The Year in Review: 2020

It’s basically common knowledge at this point that this has been a difficult year for a lot of us, both in our daily lives and on a much broader scale, and a lot of things happened in the news.

At the beginning of the year, there was the trial in New York for a certain 90s has-been dickstain Hollywood movie mogul. I saw it on Court TV, and read Ronan Farrow’s book about it. (BTW, if you haven’t read it, do it!) While the jury didn’t convict him on everything, they convicted him on enough of it to where he’s now rotting in the slammer where he belongs. I refuse to mention his name here, since I’m not gonna sully this blog with any mention of it. That said, the victims who came forward during the trial did an incredibly great thing, and it came at an enormous cost to them in terms of their careers and their livelihoods. They had nothing to gain from any of it. To the victims who’ve come forward, along with the ones who haven’t yet, and the ones who’ve decided not to: I see you, survivor. I believe you, and you matter to me.

The shelter in place orders as a result of the pandemic caused significant upheaval, along with major financial devastation. Suddenly everything that was once a hive of activity, like airports, malls, concert venues, and other public places were ghost towns. Some businesses even ended up closing up shop for good due to the pandemic’s fallout, like a concert venue I remember going to for the first time back in high school. It had just opened, and when I passed by it coming back home from downtown, it was like time stood still for it. All the fliers and handbills advertising upcoming events for March 2020 were still in the window, and had faded from the sun’s rays. The windows themselves, covered in dust, with random doodles and words scrawled in with someone’s finger stood as a memorial to what used to be.

With shelter in place orders came panic buying. This resulted in a run on TP, and for at least a month, it was a hot commodity. Stores in my area still have limits on the number of packages you can buy, too.

Then there were the protests surrounding the murder of George Floyd, galvanized into a global movement of protests against systemic racism and prejudices. What happened to George was wrong, and the people involved should’ve been booted from the force long before this. One blogger I read who responded to this said that when you’re born into a flawed system, you don’t know better, and depending on the way you look, you don’t have to know better. It’s shameful af, and true. George meant something to someone, and he was someone’s baby. Sure, he may have dome some questionable things before, but so flippin’ what? How many of us can say we haven’t at some point in our lives? He wasn’t perfect, and neither is any of us here. I marched with other people through my neighborhood back in May, in solidarity with them, and practicing social distancing.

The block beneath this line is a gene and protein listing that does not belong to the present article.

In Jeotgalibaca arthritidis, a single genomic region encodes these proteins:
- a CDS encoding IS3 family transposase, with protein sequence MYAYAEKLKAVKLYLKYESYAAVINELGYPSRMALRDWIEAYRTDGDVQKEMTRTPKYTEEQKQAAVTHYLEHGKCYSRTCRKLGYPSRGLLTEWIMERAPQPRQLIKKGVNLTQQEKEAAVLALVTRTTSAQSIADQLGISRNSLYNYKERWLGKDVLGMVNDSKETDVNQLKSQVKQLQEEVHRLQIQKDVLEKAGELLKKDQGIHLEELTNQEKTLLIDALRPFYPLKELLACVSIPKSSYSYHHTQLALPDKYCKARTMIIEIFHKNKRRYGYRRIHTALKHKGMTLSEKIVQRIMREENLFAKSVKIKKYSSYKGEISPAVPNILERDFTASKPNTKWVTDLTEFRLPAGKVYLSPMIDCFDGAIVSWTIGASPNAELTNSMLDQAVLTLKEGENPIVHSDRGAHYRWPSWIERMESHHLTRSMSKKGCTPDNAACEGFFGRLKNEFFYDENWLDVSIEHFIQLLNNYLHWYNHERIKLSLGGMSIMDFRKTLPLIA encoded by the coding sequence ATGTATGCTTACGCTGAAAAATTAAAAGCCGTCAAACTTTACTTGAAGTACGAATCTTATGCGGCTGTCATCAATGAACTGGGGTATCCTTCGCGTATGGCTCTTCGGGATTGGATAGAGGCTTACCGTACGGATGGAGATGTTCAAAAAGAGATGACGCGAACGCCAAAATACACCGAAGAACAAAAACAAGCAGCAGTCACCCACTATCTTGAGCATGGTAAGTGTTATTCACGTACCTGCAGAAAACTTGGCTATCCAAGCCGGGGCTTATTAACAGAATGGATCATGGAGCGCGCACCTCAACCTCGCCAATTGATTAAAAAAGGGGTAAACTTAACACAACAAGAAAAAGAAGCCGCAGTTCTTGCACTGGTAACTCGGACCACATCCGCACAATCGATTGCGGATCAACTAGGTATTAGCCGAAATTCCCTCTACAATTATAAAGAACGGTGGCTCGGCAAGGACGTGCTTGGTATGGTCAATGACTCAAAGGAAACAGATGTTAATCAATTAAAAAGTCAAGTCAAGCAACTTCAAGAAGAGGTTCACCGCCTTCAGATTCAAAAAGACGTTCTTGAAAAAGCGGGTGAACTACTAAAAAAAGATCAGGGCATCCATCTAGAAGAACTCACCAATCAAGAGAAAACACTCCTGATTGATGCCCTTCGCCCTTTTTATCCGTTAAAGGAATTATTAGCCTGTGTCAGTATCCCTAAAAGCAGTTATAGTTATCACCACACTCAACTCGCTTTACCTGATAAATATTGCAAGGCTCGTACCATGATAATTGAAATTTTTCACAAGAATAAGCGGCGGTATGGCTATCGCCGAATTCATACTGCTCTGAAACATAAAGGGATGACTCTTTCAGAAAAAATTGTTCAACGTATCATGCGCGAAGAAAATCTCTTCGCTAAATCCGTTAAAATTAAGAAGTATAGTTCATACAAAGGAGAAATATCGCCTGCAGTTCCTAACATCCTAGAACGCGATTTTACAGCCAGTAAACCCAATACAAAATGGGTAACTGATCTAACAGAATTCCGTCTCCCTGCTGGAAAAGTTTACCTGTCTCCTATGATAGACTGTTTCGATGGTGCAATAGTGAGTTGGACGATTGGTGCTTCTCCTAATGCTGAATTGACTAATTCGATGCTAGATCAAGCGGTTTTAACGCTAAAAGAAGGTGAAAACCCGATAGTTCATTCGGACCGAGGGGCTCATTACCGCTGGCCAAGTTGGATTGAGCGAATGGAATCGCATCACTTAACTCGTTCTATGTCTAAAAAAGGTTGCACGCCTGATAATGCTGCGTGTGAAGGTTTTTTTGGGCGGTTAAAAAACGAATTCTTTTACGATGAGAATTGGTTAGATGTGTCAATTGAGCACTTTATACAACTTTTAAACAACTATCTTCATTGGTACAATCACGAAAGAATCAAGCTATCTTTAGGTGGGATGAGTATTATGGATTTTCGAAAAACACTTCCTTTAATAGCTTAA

Speaking of social distancing, that’s a term that entered our collective lexicon, and probably won’t leave it anytime soon. Soon after the pandemic started, there were signs up in the stores stressing the importance of social distancing, wearing masks or face shields, and observing universal precautions. (For those of you in healthcare or are familiar enough with it, you’ll know what I’m talking about. For those of you who aren’t, it’s basically hand washing and all that stuff.)

We also lost some people who’ve become household names for a big part of our lives. Alex Trebek is one of them, and Jeopardy! was one of my favorite shows as a kid. I always wanted to go on the show and meet him someday. Ken Jennings is his interim successor, and I’ve seen LeVar Burton’s name come up as a contender for a permanent host. If it’s confirmed, I hope he does it. I loved Reading Rainbow as a kid, so it’ll be the best of both worlds, imo.

Over to you, readers. What news stories or other events have impacted you from this year, other than the pandemic? Share ’em below if you’re so inclined, and we’ll talk.


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